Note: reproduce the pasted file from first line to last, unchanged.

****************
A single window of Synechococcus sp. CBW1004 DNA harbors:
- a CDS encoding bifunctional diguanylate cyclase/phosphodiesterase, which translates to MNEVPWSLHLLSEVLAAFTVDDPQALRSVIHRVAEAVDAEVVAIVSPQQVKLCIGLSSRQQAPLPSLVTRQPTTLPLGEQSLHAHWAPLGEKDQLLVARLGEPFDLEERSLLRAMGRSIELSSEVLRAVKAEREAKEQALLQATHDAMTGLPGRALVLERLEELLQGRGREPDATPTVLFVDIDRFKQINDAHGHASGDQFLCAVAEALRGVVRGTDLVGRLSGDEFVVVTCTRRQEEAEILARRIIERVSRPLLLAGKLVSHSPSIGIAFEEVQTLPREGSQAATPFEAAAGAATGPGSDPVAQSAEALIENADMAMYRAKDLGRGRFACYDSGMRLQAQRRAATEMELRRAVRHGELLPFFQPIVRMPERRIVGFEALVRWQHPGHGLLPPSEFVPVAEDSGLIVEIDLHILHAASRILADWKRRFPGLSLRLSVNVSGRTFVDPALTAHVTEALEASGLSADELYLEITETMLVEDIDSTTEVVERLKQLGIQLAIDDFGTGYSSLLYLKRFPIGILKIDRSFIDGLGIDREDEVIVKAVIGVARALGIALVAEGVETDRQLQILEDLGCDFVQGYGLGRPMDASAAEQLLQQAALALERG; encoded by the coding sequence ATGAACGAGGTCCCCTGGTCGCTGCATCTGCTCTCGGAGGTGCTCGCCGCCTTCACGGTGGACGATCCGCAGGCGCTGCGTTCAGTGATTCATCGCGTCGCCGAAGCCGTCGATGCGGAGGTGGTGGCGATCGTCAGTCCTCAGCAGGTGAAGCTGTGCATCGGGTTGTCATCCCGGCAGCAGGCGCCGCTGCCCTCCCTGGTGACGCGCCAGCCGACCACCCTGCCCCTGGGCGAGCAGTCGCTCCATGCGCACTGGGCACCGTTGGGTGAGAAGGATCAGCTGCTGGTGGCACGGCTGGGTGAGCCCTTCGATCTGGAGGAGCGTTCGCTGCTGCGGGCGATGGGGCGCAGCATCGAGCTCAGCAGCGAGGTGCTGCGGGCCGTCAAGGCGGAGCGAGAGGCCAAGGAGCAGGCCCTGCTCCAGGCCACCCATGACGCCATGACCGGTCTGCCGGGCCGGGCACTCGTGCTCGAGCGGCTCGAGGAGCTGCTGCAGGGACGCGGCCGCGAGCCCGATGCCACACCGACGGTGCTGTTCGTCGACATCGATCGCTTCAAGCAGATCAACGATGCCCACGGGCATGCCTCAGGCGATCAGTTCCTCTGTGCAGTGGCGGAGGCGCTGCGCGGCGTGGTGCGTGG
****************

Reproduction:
A single window of Synechococcus sp. CBW1004 DNA harbors:
- a CDS encoding bifunctional diguanylate cyclase/phosphodiesterase, which translates to MNEVPWSLHLLSEVLAAFTVDDPQALRSVIHRVAEAVDAEVVAIVSPQQVKLCIGLSSRQQAPLPSLVTRQPTTLPLGEQSLHAHWAPLGEKDQLLVARLGEPFDLEERSLLRAMGRSIELSSEVLRAVKAEREAKEQALLQATHDAMTGLPGRALVLERLEELLQGRGREPDATPTVLFVDIDRFKQINDAHGHASGDQFLCAVAEALRGVVRGTDLVGRLSGDEFVVVTCTRRQEEAEILARRIIERVSRPLLLAGKLVSHSPSIGIAFEEVQTLPREGSQAATPFEAAAGAATGPGSDPVAQSAEALIENADMAMYRAKDLGRGRFACYDSGMRLQAQRRAATEMELRRAVRHGELLPFFQPIVRMPERRIVGFEALVRWQHPGHGLLPPSEFVPVAEDSGLIVEIDLHILHAASRILADWKRRFPGLSLRLSVNVSGRTFVDPALTAHVTEALEASGLSADELYLEITETMLVEDIDSTTEVVERLKQLGIQLAIDDFGTGYSSLLYLKRFPIGILKIDRSFIDGLGIDREDEVIVKAVIGVARALGIALVAEGVETDRQLQILEDLGCDFVQGYGLGRPMDASAAEQLLQQAALALERG; encoded by the coding sequence ATGAACGAGGTCCCCTGGTCGCTGCATCTGCTCTCGGAGGTGCTCGCCGCCTTCACGGTGGACGATCCGCAGGCGCTGCGTTCAGTGATTCATCGCGTCGCCGAAGCCGTCGATGCGGAGGTGGTGGCGATCGTCAGTCCTCAGCAGGTGAAGCTGTGCATCGGGTTGTCATCCCGGCAGCAGGCGCCGCTGCCCTCCCTGGTGACGCGCCAGCCGACCACCCTGCCCCTGGGCGAGCAGTCGCTCCATGCGCACTGGGCACCGTTGGGTGAGAAGGATCAGCTGCTGGTGGCACGGCTGGGTGAGCCCTTCGATCTGGAGGAGCGTTCGCTGCTGCGGGCGATGGGGCGCAGCATCGAGCTCAGCAGCGAGGTGCTGCGGGCCGTCAAGGCGGAGCGAGAGGCCAAGGAGCAGGCCCTGCTCCAGGCCACCCATGACGCCATGACCGGTCTGCCGGGCCGGGCACTCGTGCTCGAGCGGCTCGAGGAGCTGCTGCAGGGACGCGGCCGCGAGCCCGATGCCACACCGACGGTGCTGTTCGTCGACATCGATCGCTTCAAGCAGATCAACGATGCCCACGGGCATGCCTCAGGCGATCAGTTCCTCTGTGCAGTGGCGGAGGCGCTGCGCGGCGTGGTGCGTGG